The Revolucionary Cyborg Wedding Band Mobile Unit (or, A Lesson in Extravagant Beauty in D#)

18 01 2011

In the Fall of 2010, I was fortunate enough to attend Farm Fest.  The rain and cold were unrelenting, but all of us who were lucky enough to be in attendance at the outdoor show that night had smiles plastered on our damp faces thanks to the wealth of local talent that took the stage.  We got to see The Pine Family, David P. Smith, Himalayan Bear, High Arctic, The Listening Party, Hearse, Carolyn Mark, Slam Dunk, and many others whose names now escape me, for a pittance (I think it was $10, or so).  It was on this night that I had the opportunity to see the Revolucionary Cyborg Wedding Band Mobile Unit for the first time.

The Revolucion may not be televised...but it will be filled with capes.

I must admit that my initial response to the Cyborgs came in the form of laughter.  I laughed at their name which, at first at least, I saw as absurd and misspelled.  I laughed gregariously as they set up their turntables (as I was, by then, more accustomed to seeing guitars, drums and amps on the Farm Fest stage) and costumes.  Finally, I laughed at the band’s unique, post modern varietal of hip hop: I was not used to hearing rappers reference the World Trade Organization, much less the town of Duncan.  I had never seen or heard anything remotely resembling the Revolucionary Cyborg Wedding Band Mobile Unit; I doubt I ever will.

Upon subsequent reflection, I have come to the conclusion that the default response to beauty, in its most distilled form, is often coupled with laughter.  Sarah laughed in God’s face when her wish was finally granted (Genesis 18:13): I still laugh when I spot a trembling peacock in one of Beacon Hill Park’s many splendid (and equally ridiculous) trees.  The Revolucionary Cyborg Wedding Band Mobile Unit is every bit extravagant as the peacock.  I will stop short of comparing the duo to Yahweh.

Since Farm Fest, I have had the opportunity to see the Cyborgs in a live setting on more than one occasion; their shows are consistently amazing, my only disappointment being the noticeable absence of a merchandise table from which to buy a CD.  I have found some solace in the fact that the Cyborgs have generously shared their music on Facebook.  By visiting their page, one can stream songs such as “Cyborg Farming” and “WTO Threw A Party” free of charge.  While danceable and thought-provoking, the recordings fail to live up to the immediacy and the spontaneity of the live performances.

Fortunately, the Cyborgs are well aware of their live shows’ raw power.  They hope to capture this power as they begin to record their first album in six years at Camus Books on Saturday, January 29th (with additional shows on February 25th and March 25th) .  The price of admission to what promises to be an amazing set is only half the cost of cover at Farm Fest (Five capitalist dollars) and if you cheer (or giggle) loud enough, you just might end up on the new Cyborg CD.  Be sure to get there early: there is only room for 60!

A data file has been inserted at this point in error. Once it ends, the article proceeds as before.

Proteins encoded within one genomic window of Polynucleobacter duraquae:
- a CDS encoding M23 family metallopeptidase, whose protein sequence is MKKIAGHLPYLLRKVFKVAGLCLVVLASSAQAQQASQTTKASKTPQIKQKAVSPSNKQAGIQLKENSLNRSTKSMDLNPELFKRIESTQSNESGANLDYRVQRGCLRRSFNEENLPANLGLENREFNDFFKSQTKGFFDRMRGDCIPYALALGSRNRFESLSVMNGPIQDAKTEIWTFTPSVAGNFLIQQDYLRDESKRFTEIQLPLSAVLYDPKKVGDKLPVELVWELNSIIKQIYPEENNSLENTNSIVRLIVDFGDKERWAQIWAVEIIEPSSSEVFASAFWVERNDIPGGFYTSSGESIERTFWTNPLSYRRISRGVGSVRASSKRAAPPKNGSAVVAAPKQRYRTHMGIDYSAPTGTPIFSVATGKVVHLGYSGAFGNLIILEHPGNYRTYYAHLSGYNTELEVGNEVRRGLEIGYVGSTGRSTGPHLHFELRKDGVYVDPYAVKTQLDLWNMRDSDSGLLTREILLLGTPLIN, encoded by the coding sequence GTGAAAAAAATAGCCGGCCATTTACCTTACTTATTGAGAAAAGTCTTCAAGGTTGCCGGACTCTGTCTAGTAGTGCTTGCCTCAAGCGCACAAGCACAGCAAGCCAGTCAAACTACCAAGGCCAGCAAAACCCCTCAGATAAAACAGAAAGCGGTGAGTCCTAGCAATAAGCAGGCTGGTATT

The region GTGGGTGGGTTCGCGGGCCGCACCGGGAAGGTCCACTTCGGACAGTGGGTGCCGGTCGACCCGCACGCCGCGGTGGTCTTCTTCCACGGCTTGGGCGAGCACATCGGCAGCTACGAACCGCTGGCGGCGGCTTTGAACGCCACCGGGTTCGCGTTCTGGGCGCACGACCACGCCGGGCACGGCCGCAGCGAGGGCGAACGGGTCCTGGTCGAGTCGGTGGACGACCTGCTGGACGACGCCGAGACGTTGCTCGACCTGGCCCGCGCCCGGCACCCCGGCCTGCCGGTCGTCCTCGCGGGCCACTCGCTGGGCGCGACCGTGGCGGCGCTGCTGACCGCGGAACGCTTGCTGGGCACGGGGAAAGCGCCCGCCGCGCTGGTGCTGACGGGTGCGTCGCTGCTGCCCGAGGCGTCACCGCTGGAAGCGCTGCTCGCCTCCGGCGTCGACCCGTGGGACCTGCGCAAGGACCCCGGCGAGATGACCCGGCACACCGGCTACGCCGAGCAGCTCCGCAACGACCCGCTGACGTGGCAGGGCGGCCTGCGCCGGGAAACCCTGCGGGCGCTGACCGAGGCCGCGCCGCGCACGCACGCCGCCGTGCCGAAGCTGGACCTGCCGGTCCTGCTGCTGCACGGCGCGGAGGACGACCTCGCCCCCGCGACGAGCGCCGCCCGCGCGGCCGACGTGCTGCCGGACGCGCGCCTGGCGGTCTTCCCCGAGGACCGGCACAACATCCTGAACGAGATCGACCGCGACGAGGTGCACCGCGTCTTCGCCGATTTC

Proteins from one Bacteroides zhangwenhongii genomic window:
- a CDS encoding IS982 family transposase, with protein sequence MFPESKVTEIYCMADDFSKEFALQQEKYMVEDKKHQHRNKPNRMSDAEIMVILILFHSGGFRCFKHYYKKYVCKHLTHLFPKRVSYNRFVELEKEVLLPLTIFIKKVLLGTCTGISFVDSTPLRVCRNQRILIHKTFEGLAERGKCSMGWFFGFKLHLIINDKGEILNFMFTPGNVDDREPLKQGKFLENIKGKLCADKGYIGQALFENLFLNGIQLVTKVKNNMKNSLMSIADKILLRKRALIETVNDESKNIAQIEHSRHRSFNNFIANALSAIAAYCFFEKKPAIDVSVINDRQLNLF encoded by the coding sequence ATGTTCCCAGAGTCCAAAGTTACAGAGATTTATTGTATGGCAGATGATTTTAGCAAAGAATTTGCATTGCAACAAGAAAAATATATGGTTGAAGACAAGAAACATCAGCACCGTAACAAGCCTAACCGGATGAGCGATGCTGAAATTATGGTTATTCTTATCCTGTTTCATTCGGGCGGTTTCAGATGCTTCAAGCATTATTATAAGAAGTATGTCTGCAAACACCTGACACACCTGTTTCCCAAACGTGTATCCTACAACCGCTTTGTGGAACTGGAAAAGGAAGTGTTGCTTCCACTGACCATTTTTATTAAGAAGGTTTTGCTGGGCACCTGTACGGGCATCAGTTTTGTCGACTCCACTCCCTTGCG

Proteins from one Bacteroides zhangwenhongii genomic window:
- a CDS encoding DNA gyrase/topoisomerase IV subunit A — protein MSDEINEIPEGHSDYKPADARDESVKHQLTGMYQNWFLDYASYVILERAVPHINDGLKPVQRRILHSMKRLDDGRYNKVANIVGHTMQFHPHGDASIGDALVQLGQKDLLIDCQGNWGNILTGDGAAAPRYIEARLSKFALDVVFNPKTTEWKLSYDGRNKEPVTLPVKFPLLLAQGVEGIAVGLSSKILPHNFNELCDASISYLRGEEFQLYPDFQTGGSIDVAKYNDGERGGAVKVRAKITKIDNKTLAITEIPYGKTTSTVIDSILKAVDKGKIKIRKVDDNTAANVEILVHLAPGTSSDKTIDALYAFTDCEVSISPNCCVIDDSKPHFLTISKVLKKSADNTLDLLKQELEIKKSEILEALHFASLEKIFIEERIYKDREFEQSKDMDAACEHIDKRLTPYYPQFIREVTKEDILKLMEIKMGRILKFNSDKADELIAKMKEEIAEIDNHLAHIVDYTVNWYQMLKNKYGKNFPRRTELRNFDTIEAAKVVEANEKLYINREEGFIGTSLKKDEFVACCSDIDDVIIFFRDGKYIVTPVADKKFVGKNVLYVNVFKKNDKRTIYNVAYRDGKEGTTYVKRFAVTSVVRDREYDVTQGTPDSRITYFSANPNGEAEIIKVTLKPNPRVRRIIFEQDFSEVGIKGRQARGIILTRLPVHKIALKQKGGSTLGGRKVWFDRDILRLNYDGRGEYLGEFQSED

Calendar: An Evening At Harpo’s

12 01 2011

Watch a fashion show, pick up some second hand goodies, bust out your inner villain and wassail your way through Sea Cider’s orchards. There’s always something to do in Monday’s Calendar!

Enjoy two tickets to An Evening At Harpo’s: CD Release and Send-off party for The Bill Johnson Blues Band, courtesy or your friendly neighbourhood calendar. Email calendar@mondaymag.com (SUBJECT:HARPO’S) to win.

Some Like It Hot – (See MUSIC). Local boutiques come together to represent unique fashion trends. Bliss Boutique, Charlie & Lee, and Citizen Clothing will play host to a night of fashion and music. THURSDAY 9pm at the Upstairs Cabaret (127 Wharf). $20. 250-715-7781.

GVPL Book Sale – Books need a good home too. SATURDAY 5-8pm ($3) and SUNDAY 9am-3pm at the GVPL, Nellie McClung Branch (3950 Cedar Hill). Free. info@gvplfriends.ca.

Sometimes it just feels good to be the bad guy.

Villains and Victims party – Join us for an adventurous evening. SATURDAY 8pm at the Victoria Event Centre (1415 Broad). $25/$20 for Sagacity associates. sagacitygroup.net.

Sunday Swap ‘n Shop – Featuring traders, urban farmers, artisans, musicians, entertainers, radical recyclers and connoisseurs of gently used goods. SUNDAYS 8am-2pm at the Fernwood Community Centre (1240 Gladstone). Free. swapnshop@fernwoodnrg.ca.

3rd Annual Winter Wassail – An old English practice held in cider-making regions to awaken the orchard from slumber and ensure an abundant harvest. Join Sea Cider and celebrate with music, cider and food. SUNDAY 11am-6pm at 2487 Mt. St. Michael. Free. 250-544-4824 ext 2.

Mayor’s Breakfast – Mayor Larry Cross, Mayor Alice Finall and Mayor Jack Mar will provide a forecast for their respective districts for the coming year. Registration required. WEDNESDAY 7:30am at the Institute of Ocean Sciences (9865 West Saanich). $35/$25 for chamber members. 250-656-3616.





Starting Out In Victoria: A Musical Odyssey Featuring Slam Dunk and a Host of Others

9 01 2011

On Saturday night, Victorian music lovers faced an all-too common problem.  There were three excellent shows at various venues in our fair town: we were forced to choose which one to attend.  While I was tempted to hunker down at one of the shows for the night, my curiosity got the better of me and I decided to attend all three.  In hindsight, I am very glad I did.

My evening started out at the Fort Street Café, a gem of a venue located just below the model shop between Douglas and Blanshard.  Featuring an amazing and healthy menu (there is no deep fryer there) the Fort Street Café provided the perfect setting for Saturday evening’s musical feast.  Dylan Stone opened the show for Clay George and Carolyn Mark, both of whom I sadly had to miss as I needed to get to Logan’s by 9:30.